This time, there was no after-party, just small bands of producers secretly conferring in the corners of the Eccles as the audience filed out. A high point for me was talking to a Sundance volunteer (if you’re out there, write me and tell me your name) who recognized me from both films.

I feel I should note here how hard I watched both Dolly Hall (Price Check’s producer) and Predisposed co-producer Neda Armian, a friend of Tiffany’s and mine, work to get their respective films to Sundance. While it was great to see both films at the festival, it was also frightening to wonder whether they would both sell. I hope to see both films out in theaters later this year, but they might show up on cable, VOD or some newer form of technology that will bridge the gap between movies and audiences.

Tiff and I finished our Sundance experience by visiting some friends, including Gen Art Film Festival co-president Jeffrey Abramson, who noted as we were taking advantage of the free coffee in the Sundance Channel HQ lounge that this year was his 19th at Sundance. Whoa. These kinds of informational chats—swapping mini film reviews and generally taking in the circus—are my favorite memories from Sundance. On Saturday, the last day we were there, the mood definitely shifted. Things got spooky-quiet: You could hear the ski lift clanking, and the sun seemed to shine especially bright on Main Street as the native Utahians took control over the last few days of the festival.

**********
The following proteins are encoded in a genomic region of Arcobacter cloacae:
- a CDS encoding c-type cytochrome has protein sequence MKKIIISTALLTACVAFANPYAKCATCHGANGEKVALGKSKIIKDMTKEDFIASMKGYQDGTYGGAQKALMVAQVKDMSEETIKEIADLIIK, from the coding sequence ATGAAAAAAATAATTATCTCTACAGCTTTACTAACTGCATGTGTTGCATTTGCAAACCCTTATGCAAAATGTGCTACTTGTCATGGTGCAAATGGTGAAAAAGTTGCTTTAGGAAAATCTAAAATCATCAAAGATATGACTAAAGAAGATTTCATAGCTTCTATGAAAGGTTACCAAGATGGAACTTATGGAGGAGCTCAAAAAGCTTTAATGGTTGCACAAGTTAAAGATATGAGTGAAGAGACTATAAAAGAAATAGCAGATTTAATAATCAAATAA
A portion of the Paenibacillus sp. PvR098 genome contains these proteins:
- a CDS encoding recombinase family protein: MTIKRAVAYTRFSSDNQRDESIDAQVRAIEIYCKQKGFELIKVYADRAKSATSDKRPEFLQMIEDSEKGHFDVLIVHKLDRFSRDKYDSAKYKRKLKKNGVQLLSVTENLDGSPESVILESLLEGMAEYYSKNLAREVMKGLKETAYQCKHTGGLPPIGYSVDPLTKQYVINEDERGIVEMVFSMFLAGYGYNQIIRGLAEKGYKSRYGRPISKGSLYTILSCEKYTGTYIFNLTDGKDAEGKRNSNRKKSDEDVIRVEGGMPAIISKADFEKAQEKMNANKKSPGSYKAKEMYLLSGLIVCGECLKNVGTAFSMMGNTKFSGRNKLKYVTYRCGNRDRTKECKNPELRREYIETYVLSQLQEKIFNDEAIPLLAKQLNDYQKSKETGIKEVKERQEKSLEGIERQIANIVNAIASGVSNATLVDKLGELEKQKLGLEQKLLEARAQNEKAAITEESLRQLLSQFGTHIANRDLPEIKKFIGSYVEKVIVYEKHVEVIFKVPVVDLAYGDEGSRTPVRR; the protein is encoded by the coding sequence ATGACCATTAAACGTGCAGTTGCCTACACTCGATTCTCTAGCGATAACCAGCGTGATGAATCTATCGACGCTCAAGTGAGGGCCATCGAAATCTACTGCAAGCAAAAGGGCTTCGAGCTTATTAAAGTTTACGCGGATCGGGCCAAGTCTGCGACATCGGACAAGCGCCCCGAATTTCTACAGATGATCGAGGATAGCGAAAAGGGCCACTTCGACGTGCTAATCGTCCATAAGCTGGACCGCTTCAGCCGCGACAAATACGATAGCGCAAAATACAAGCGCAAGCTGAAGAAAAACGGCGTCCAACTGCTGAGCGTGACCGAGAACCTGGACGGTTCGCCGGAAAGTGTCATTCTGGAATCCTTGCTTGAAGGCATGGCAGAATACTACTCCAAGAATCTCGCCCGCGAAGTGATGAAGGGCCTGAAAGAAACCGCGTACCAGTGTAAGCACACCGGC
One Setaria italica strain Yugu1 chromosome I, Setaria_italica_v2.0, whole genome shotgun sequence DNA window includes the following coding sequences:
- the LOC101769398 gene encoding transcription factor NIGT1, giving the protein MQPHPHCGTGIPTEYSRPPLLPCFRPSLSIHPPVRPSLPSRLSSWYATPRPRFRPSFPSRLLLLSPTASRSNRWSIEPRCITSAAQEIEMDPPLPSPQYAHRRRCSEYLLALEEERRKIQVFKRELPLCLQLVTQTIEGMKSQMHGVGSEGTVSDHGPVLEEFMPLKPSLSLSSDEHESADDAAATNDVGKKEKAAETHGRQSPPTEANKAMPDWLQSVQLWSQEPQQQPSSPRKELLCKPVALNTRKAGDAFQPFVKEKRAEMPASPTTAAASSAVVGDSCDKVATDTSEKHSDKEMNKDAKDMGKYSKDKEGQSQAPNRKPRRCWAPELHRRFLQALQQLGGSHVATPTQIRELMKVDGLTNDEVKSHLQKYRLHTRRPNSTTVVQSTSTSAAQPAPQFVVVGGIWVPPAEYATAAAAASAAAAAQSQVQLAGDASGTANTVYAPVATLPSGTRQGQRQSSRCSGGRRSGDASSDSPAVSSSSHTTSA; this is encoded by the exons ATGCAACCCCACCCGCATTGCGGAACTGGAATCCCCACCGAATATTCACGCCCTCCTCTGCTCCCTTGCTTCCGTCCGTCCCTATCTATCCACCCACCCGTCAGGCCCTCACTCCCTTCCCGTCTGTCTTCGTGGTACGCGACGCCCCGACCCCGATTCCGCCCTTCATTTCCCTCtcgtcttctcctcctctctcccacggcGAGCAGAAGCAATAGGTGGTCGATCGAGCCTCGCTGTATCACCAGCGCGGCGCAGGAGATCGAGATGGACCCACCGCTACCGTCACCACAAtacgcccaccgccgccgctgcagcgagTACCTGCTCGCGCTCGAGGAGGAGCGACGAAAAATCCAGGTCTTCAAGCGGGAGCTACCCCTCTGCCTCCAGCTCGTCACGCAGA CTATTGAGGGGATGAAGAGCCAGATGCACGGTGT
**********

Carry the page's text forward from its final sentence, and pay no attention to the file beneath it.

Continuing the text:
I couldn’t help but feel a little blue that it was ending, even though we managed to score tickets for a Saturday screening of Bachelorette (which is hilarious, FYI). So Tiff suggested we take a drive up to where it all started: Robert Redford’s Sundance Resort, home to the Sundance Labs, situated among some of the most beautiful scenery ever. We made the 45-minute drive up to the beautiful mountain valley filled with babbling streams, horses, little wooden cabins… and I couldn’t help thinking that this is what it’s all about. Out here, one can focus their artistic energies, write the perfect script and get counsel from Mr. Redford himself!

Away from the craziness of Main Street, my most lasting Sundance memory is of that afternoon spent at the Resort, looking at all those wooden cabins and wondering what great films would be developed in the Sundance Labs in the coming years… maybe it will be one of ours.

Jayce Bartok is an actor/producer/writer/director who runs Vinyl Foote Productions from Brooklyn with his wife Tiffany. He wrote, co-produced and starred in The Cake Eaters and can currently be seen in USA’s “White Collar” and in the upcoming feature films Predisposed, opposite Melissa Leo, and Price Check, both of which premiered at the 2012 Sundance Film Festival. To stay updated on his Tiny Dancer progress, follow @JayceBartok and @TICNYC on Twitter.